I'm neither of those things. I'm just weird. I haven't gone out with friends until I was late into middle-school, and despite being able to name from the top of my head the functions and titles of a dozen Mayan gods and explain the mechanics behind quantum physical phenomena, I still don't entirely know how to make use of the post office (or what the way there is, for that matter), much less the bank, change the oil on my car, or tie my shoelaces right. I'm deathly afraid of cockroaches and can't sit with my back against a chair. I spend hours looking up obscure titles of cartoon porn the contents thereof raise concerns about my sexual orientation, sanity, and mental lucidity (and I insist on there being a difference). I sometimes wake up in the middle of the night just to make sure that every single object in my room is lying at a 90o compared to the wall and at 5 centimeter incitements from all other ones (it bothers me when they don't), and I'd rather not eat for a day than leave my room and go to the kitchen if there's anyone there but my parents. I've never been away from home for more than two weeks at a time – and that was during basic training.  

I decided to go on a sixth month camping trip on a whim.

This, by itself, is neither a very informative statement, nor does it adequately illustrate both the absurdity and the decade-long emotional chain reaction which has (so far as I've been able to analyze it following the occasion) led to this strange and unexpected development.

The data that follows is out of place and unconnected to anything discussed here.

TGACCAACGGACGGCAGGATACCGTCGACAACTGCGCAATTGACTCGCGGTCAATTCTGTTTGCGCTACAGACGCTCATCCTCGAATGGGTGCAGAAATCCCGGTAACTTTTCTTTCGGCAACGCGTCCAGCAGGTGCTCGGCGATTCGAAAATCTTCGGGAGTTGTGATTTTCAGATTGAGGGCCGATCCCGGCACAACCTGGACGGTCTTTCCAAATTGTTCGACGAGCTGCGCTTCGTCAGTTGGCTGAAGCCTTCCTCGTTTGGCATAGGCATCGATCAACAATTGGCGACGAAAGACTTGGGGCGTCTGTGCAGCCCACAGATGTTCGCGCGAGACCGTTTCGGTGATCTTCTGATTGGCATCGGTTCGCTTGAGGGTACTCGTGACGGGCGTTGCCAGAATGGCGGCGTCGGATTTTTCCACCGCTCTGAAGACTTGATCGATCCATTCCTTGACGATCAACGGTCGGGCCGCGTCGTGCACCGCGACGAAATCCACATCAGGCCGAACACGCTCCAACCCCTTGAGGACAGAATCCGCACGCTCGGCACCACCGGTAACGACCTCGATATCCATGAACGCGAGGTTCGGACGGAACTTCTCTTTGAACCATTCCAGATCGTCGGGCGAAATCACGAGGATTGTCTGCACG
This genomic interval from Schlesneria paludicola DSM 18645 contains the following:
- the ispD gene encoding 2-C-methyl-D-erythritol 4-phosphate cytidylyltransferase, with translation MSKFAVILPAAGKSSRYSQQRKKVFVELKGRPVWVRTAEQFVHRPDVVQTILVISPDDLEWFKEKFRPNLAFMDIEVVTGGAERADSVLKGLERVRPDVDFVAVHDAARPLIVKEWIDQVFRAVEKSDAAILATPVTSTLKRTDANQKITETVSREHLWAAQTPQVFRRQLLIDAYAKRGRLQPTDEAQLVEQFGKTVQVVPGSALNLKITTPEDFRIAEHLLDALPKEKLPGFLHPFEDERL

As I've explained in some length above (forgive my verbosity, I've been dying to write some of those down for posterity for months now), I'm not exactly the type of person one would normally envision making that kind of choice. The fact to be mindful of, though, is that until not many years back, I was far, far further. What little progress I've made since then on the theoretical scale of functionality-as-an-adult-human-being I owe, of all people, to Shahar and friends.

We met for the first time over the internet (I used to meet most of my friends there), on an Israeli anime fandom forum that might no longer exist today, for all that I know of it. We hit of magnificently, with a furious argument about the precise definition of science fiction that he no doubt still thinks that he won. That's how you know nerds love each other. Several months later, I was introduced to the man in person (and through him, to many dear, longtime friends) on a "real-life convention" for the forum members, and to this day, I remember the decision to go on it – a very difficult one, mind you, for someone who until then and up to today faces trouble leaving his room when the time's not right – as one of the best I've made. Outside home, on the streets of Tel-Aviv, for the first time in life truly by myself and away from the comforts of family and home, surrounded (again, for the first time) by people with whom I could talk to and share both my feelings and interest, I stayed out later than I ever have. I've experienced joys the likes of which I'd read and written about, but which I was never able to thus far appreciate, which seemed to me as alien and wonderful as they were tantalizingly forbidden. On consecutive meetings with Shahar, which eventually became their own thing and separate from "real-life forum conventions", I spoke for the first time with kids whom I didn't know from school, and was astounded by how deep and friendly and interesting they could be. I had alcohol for the first time and went into a 24/7 grocery store to buy snacks in the middle of the night for the first time.